Can you believe that the year is halfway done already? It went so fast, yah. I decided to take a break from blogging for awhile. I'll leave this goal for you. Try beat my score at Kuku Kube. Here's the link: Kuku Kube. You just gotta click on the different square and see how far you can get.
Remember the DAISO sushi shaker that I blogged about previously?
Leslie got ahold of one and let me be the first to try it. I put kamaboko in the middle and then topped it with more rice.
My video is in the wrong orientation . . . sorry . . . I forgot to hold my phone horizontally.
Ummmm . . . I would give myself an F for fail. I hope Leslie has better luck than me.
Addendum: Okay, it seems that I did the thing totally wrong. I'm supposed to shake, shake, shake for awhile then put the nori in. I put the nori in from the beginning. Then there are demarcation lines to show you how much rice to put in. I didn't realize that and musta put in too much rice. Still . . . Leslie, it's your turn.
If you have an hour to spare and you find the inside makings of a watch fascinating, you should watch the following videos. If you only have 20 minutes to spare, then watch the first video. All three are amazing to me.
Here's one of Landon's "sorta recipe". Boil some pasta noodles and set aside. Sauté some bacon, round onion, sliced Portuguese sausage and shiitake mushrooms. Add a can of clams with the liquid. Reduce. Add about 1 cup of white wine. Reduce.
Add a sprinkling of "good" olive oil like these, coarsely chopped garlic, parsley and 1 tsp. of chili flakes.
Throw in the pasta and serve topped with fried onions.
Awhile back I got this sample pack of salt from Marukai. I didn't pay too much attention to it and just set it aside. A few days ago I picked it up and took a good look at it. I saw that it said "shio no hana" . . . "flower of salt". I slowly started to realize that this was a special kind of salt. I cut a corner off of the pack and took a look at the grains. They were very different. They were flaky.
Foodies and big-time chefs go crazy for fleur de sel. This finishing salt appears in fancy eateries and cookbooks the world over. Fleur de sel is one of those small but indispensable touches, like good quality olive oil or fresh herbs that change an ordinary meal into a culinary experience.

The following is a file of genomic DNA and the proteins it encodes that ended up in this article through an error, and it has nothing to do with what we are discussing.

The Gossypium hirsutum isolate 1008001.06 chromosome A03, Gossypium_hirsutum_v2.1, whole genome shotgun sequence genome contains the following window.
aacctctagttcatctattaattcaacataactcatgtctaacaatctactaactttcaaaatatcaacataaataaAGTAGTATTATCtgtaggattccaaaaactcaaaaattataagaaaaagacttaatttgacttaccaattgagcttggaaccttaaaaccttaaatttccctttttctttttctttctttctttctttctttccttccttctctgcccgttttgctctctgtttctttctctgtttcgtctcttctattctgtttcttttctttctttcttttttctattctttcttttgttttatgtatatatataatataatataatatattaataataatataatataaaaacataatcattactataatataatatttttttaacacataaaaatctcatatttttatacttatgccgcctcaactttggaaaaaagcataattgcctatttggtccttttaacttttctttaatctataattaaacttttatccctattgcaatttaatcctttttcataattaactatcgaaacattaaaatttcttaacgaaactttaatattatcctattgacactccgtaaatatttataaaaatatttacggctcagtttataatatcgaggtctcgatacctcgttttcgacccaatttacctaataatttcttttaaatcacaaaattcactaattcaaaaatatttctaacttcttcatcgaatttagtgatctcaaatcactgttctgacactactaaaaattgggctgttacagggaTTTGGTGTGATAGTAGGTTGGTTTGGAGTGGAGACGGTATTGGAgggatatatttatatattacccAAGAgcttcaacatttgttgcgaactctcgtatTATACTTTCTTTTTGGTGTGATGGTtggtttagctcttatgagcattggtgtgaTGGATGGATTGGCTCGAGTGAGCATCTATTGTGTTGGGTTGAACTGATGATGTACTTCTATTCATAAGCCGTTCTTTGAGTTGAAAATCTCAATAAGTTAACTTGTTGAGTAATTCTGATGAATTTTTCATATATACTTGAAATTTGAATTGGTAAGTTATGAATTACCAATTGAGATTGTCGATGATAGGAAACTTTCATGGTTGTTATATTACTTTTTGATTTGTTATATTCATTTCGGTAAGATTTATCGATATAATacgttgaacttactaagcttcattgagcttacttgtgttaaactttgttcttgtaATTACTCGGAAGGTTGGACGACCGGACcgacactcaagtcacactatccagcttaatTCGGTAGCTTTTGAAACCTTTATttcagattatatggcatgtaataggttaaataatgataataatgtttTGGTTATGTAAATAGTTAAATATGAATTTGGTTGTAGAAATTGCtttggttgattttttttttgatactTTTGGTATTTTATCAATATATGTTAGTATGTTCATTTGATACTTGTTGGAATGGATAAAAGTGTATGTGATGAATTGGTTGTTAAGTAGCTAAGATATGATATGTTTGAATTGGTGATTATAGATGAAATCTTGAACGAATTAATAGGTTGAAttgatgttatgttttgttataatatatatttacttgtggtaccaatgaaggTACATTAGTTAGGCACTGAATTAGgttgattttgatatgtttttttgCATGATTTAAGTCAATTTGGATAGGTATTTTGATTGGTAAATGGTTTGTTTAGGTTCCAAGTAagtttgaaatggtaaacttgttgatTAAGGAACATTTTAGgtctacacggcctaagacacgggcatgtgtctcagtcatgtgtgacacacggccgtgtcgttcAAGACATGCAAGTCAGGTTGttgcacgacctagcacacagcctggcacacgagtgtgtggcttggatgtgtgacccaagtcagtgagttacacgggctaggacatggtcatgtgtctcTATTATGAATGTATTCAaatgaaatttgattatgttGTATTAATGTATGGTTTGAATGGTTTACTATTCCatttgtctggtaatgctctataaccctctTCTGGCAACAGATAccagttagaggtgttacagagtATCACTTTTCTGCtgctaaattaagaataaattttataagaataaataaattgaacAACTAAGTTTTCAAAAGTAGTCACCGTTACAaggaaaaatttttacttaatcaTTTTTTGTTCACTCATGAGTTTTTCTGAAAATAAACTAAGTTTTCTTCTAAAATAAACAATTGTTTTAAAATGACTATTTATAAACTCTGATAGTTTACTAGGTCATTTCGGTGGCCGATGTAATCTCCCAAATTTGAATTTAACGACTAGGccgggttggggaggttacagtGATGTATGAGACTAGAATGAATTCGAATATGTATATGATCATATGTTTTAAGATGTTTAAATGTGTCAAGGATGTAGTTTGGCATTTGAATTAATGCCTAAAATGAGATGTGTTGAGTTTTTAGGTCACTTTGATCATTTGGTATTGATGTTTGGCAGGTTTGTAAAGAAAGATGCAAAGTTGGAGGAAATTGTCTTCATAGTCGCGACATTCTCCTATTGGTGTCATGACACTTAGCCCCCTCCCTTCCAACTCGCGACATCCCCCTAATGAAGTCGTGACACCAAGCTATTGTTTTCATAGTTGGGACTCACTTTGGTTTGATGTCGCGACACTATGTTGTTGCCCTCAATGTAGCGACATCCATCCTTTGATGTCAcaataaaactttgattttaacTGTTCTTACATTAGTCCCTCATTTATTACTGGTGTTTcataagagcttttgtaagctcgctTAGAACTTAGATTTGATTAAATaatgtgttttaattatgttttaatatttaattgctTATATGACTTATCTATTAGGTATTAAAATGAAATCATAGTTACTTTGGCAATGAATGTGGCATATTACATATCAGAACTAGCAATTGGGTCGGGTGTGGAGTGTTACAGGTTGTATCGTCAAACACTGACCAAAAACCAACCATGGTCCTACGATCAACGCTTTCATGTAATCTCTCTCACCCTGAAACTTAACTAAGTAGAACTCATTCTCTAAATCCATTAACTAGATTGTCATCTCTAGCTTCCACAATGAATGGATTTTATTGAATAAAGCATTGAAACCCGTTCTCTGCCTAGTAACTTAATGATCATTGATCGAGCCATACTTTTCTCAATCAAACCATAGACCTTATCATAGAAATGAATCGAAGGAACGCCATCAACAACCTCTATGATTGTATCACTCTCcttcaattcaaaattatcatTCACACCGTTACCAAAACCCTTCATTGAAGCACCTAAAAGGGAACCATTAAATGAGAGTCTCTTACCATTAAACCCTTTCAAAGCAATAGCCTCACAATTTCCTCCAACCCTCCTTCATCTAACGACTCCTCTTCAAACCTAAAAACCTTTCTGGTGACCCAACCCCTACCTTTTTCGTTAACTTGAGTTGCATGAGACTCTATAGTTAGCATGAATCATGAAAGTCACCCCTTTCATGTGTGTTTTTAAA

Because of its delicate nature and higher price relative to other salts, fleur de sel isn't meant for seasoning a dish while you cook it. If you expose it to high temperatures, it will melt and lose its unique character.
Instead, you should use sprinkles of fleur de sel on anything that needs a little extra oomph right before it's consumed: salads, fish, meat, fruit, vegetables, and dessert.
I had some edamame in the freezer so I dug some out and zapped um in the microwave. I sprinkled it with the fleur de sel. After one taste I realized that it seemed to be saltier than regular salt. Do you think that's possible? At any rate, it went well with the edamame, and I'm so glad that I didn't let it go to waste.
Baby Mynah Update: I asked Lehua about the bird and she said it's doing fine!
If you like spicy, you should try this. Coworker CQ turned me on to it. She said that this is the ono-est, spiciest thing she ever ate. I found a five-pack at Palama Market for $8 something . . . I think . . . sorry, I threw away the receipt and can't find it now. It says Ramen and also Stir-Fried Noodles on the package. So, which is it, right? It's stir-fried noodles.
I put one noodle in my mouth, and the pain on my tongue lingered there for a few minutes. I didn't eat more. Landon ate the rest. He liked the taste and said that the spiciness was just at the level of his tolerance.
You can watch other people "enjoying" the noodles in this video.